We returned to Mpilo Hospital a week after our visit to meet with Miriam. This time we’d come to visit the teen resource center. Dr. Nyathi was not around but we met a young MSF doctor from the states, we’ll call him Dr. Y, who agreed to take us around for a quick tour. When we first found him, the doctor was seeing a patient who had come from the rural areas for ARVs. The boy was maybe 7 years old and as he sat on a bench next to a man that looked like his grandfather, his feet hung far off the ground. He didn’t swing them, and he didn’t smile. I knew that this boy had acquired AIDS by no fault of his own. Dr. Y spoke with his resident, a Zimbabwean, who translated into Shona for the patient and his guardian, whom we’ll call Mdada. Mdada is a term of respect for a male elder in Ndebele. Turns out Mdada was actually the boy’s father. Dr. Y and the resident searched for the term in Shona that means “the child who comes after all the others,” essentially, that last child that was a mistake. After a few minutes and with Mdada’s help, they figured out the term and Mdada laughed and nodded but the boy remained silent. He hadn’t looked at us. I think he could sense that we were here to look at him. To watch and possibly learn something from his suffering. I felt instantly guilty. Dr. Y and the resident reviewed the boy’s lab results and said something about how the adult dose had improved his CD4 count. They agreed that they should continue with the same strategy and Dr. Y gathered a stack of papers, tapped them together on the desk to order them, and slipped them into a fading green cardboard folder. No computerized records here. No computers. He excused himself and we bid Mdada and his son goodbye and followed Dr. Y on a tour of the hospital.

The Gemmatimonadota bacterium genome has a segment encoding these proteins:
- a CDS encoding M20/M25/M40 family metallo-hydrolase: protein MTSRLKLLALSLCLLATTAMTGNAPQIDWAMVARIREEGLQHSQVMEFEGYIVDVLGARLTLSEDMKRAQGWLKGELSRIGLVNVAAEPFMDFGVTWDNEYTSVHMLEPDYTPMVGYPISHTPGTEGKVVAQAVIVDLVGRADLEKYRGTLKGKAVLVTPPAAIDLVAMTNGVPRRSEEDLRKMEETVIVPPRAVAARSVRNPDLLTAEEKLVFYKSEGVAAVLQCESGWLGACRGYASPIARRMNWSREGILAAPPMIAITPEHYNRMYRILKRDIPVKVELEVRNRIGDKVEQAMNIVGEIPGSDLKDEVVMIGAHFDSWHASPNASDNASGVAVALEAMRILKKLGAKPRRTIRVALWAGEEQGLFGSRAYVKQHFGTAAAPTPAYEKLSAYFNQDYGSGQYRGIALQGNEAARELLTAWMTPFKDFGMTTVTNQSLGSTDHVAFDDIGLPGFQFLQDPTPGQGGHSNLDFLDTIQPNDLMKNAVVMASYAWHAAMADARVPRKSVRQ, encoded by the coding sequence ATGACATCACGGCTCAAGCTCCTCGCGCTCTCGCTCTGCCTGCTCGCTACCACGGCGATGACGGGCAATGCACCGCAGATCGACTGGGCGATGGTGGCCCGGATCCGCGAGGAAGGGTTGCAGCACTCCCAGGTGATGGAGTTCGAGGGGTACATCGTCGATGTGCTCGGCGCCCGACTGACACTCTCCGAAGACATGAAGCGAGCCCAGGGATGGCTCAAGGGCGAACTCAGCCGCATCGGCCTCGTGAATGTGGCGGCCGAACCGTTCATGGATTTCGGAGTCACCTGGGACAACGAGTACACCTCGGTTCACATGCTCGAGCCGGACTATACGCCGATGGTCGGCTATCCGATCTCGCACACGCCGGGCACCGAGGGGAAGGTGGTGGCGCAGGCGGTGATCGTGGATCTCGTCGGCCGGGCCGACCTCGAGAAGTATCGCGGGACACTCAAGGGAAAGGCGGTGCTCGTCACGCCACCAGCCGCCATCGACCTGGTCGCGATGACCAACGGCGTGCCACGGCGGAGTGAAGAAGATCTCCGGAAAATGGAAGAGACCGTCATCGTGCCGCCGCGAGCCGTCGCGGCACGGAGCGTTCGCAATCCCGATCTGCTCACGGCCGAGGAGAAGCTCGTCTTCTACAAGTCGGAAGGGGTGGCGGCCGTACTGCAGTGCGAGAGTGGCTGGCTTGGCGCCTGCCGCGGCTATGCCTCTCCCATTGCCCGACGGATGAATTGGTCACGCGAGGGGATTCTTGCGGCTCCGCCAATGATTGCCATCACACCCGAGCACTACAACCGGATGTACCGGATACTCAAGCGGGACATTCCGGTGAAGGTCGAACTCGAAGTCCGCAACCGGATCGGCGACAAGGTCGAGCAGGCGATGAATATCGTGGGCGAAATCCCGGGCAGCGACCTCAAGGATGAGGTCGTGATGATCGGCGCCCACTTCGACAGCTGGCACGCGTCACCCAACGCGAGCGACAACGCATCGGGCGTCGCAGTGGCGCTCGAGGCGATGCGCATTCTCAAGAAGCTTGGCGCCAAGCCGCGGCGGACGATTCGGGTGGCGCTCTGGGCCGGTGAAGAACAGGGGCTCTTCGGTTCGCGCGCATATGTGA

Dr. Y would later explain that the boy in the consult room is suffering from HIV cardiomyopathy. The HIV virus has infected his heart and gives him the symptoms of an old man with heart failure at 7 years old. He gets out of breath after walking short distances. Dr. Y says that the boy is doing much better on his ARVs. I was thankful for that but I just hope that he will continue to have access to the clinic. There are so many potential barriers and money, transport, and distance are just the beginning. He will have to remain on ARVs for the rest of his life to stay healthy and it’s difficult to predict how he’ll feel when he reaches his tumultuous teenage years or early twenties. This is the very scenario that Dr. Nyathi has described to us – sometimes even kids who have been on ARVs for as long as they can remember will default when they reach their teens or early twenties when they gain a full understanding of the implications of their diagnosis and life with HIV. They might be angry with parents for not seeking Prevention of Mother to Child Transmission (PMTCT) resources or they might simply despair at the nature of their condition. The support group we’re trying to form for HIV+ youth at Mpilo will aim to support these very kids and help them cope with their status in healthy ways. I truly believe that the Grassroot Soccer approach and curriculum combined with the power of soccer and team building can create an effective supportive environment for these kids. Soccer is life here; we have seen that time and time again in only 8 weeks of living here, and it can give these kids the self-esteem and peer network that they need to cope.
Dr. Y showed us around the hospital and explained how MSF has teamed up with the World Food Programme and Catholic Relief Services to implement a nutrition program at the hospital for those receiving ARV treatment. WFP and CRS provide mealie-meal (to make sadza), the Zimbabwean staple, as well as other dry goods. In other cases they provide food stamps, and we pass papers tacked to the crumbling walls which list the supermarkets where the stamps are redeemable. (Speaking of crumbling walls, the hardware stores down here still advertise and sell asbestos. I’m sure they also use lead paint.) During the course of the tour I asked Dr. Y about the young Zimbabwean doctor’s training. Dr. Y explained that Dr. M, is an excellent young doctor but that he is not actually a resident. There is no medical residency in Zim. Dr. M will receive his full peds training in 2 months at Mpilo under Dr. Y. He will then take his place as the fourth pediatrician in the entire city of Bulawayo. MSF is leaving in December, and Dr. Y with them, so the count for the entire city of 2 million will return to its former total of 3 pediatricians. Since there is no residency training in Zim, med school graduates must leave the country for further training and they have no incentive to return. The result is an enormous brain drain.